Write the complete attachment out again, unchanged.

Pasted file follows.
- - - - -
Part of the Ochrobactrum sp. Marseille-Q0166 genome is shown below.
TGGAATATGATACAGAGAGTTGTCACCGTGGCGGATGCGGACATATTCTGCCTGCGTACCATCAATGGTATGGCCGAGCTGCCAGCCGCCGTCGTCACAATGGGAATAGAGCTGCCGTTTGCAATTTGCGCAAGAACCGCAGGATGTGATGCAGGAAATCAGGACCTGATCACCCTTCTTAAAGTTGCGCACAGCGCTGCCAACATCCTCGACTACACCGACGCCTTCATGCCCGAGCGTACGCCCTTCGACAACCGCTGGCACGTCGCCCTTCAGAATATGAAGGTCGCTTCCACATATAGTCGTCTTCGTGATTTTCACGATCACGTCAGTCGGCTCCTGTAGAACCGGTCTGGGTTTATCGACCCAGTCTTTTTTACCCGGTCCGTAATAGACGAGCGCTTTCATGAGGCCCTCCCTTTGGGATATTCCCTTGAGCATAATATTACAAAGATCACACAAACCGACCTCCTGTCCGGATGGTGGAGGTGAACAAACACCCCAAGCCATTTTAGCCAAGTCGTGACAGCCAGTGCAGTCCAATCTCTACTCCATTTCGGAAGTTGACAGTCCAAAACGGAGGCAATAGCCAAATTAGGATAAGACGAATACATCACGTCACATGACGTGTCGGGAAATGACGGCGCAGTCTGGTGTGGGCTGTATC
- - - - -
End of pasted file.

Part of the Ochrobactrum sp. Marseille-Q0166 genome is shown below.
TGGAATATGATACAGAGAGTTGTCACCGTGGCGGATGCGGACATATTCTGCCTGCGTACCATCAATGGTATGGCCGAGCTGCCAGCCGCCGTCGTCACAATGGGAATAGAGCTGCCGTTTGCAATTTGCGCAAGAACCGCAGGATGTGATGCAGGAAATCAGGACCTGATCACCCTTCTTAAAGTTGCGCACAGCGCTGCCAACATCCTCGACTACACCGACGCCTTCATGCCCGAGCGTACGCCCTTCGACAACCGCTGGCACGTCGCCCTTCAGAATATGAAGGTCGCTTCCACATATAGTCGTCTTCGTGATTTTCACGATCACGTCAGTCGGCTCCTGTAGAACCGGTCTGGGTTTATCGACCCAGTCTTTTTTACCCGGTCCGTAATAGACGAGCGCTTTCATGAGGCCCTCCCTTTGGGATATTCCCTTGAGCATAATATTACAAAGATCACACAAACCGACCTCCTGTCCGGATGGTGGAGGTGAACAAACACCCCAAGCCATTTTAGCCAAGTCGTGACAGCCAGTGCAGTCCAATCTCTACTCCATTTCGGAAGTTGACAGTCCAAAACGGAGGCAATAGCCAAATTAGGATAAGACGAATACATCACGTCACATGACGTGTCGGGAAATGACGGCGCAGTCTGGTGTGGGCTGTATC